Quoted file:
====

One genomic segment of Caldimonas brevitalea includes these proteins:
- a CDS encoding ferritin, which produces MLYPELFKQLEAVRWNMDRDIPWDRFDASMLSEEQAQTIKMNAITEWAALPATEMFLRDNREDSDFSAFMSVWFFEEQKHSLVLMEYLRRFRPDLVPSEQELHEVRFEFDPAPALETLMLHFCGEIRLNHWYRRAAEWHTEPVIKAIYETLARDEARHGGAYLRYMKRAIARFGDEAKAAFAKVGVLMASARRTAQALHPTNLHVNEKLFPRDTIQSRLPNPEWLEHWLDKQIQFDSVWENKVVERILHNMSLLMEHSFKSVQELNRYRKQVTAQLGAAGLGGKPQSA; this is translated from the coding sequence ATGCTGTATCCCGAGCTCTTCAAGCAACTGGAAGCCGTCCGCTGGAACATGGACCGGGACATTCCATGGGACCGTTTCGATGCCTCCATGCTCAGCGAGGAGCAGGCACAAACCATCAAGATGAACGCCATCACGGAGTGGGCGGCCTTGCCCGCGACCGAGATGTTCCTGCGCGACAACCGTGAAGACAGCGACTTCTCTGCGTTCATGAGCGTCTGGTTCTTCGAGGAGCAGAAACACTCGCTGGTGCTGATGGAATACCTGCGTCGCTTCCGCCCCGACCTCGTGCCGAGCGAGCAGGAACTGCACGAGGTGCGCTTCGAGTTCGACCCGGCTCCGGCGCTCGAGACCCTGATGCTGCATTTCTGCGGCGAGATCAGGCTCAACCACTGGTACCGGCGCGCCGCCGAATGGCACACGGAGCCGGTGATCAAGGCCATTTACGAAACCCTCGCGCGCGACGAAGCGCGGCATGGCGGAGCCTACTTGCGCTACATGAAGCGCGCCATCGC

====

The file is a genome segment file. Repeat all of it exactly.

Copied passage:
One genomic segment of Caldimonas brevitalea includes these proteins:
- a CDS encoding ferritin, which produces MLYPELFKQLEAVRWNMDRDIPWDRFDASMLSEEQAQTIKMNAITEWAALPATEMFLRDNREDSDFSAFMSVWFFEEQKHSLVLMEYLRRFRPDLVPSEQELHEVRFEFDPAPALETLMLHFCGEIRLNHWYRRAAEWHTEPVIKAIYETLARDEARHGGAYLRYMKRAIARFGDEAKAAFAKVGVLMASARRTAQALHPTNLHVNEKLFPRDTIQSRLPNPEWLEHWLDKQIQFDSVWENKVVERILHNMSLLMEHSFKSVQELNRYRKQVTAQLGAAGLGGKPQSA; this is translated from the coding sequence ATGCTGTATCCCGAGCTCTTCAAGCAACTGGAAGCCGTCCGCTGGAACATGGACCGGGACATTCCATGGGACCGTTTCGATGCCTCCATGCTCAGCGAGGAGCAGGCACAAACCATCAAGATGAACGCCATCACGGAGTGGGCGGCCTTGCCCGCGACCGAGATGTTCCTGCGCGACAACCGTGAAGACAGCGACTTCTCTGCGTTCATGAGCGTCTGGTTCTTCGAGGAGCAGAAACACTCGCTGGTGCTGATGGAATACCTGCGTCGCTTCCGCCCCGACCTCGTGCCGAGCGAGCAGGAACTGCACGAGGTGCGCTTCGAGTTCGACCCGGCTCCGGCGCTCGAGACCCTGATGCTGCATTTCTGCGGCGAGATCAGGCTCAACCACTGGTACCGGCGCGCCGCCGAATGGCACACGGAGCCGGTGATCAAGGCCATTTACGAAACCCTCGCGCGCGACGAAGCGCGGCATGGCGGAGCCTACTTGCGCTACATGAAGCGCGCCATCGC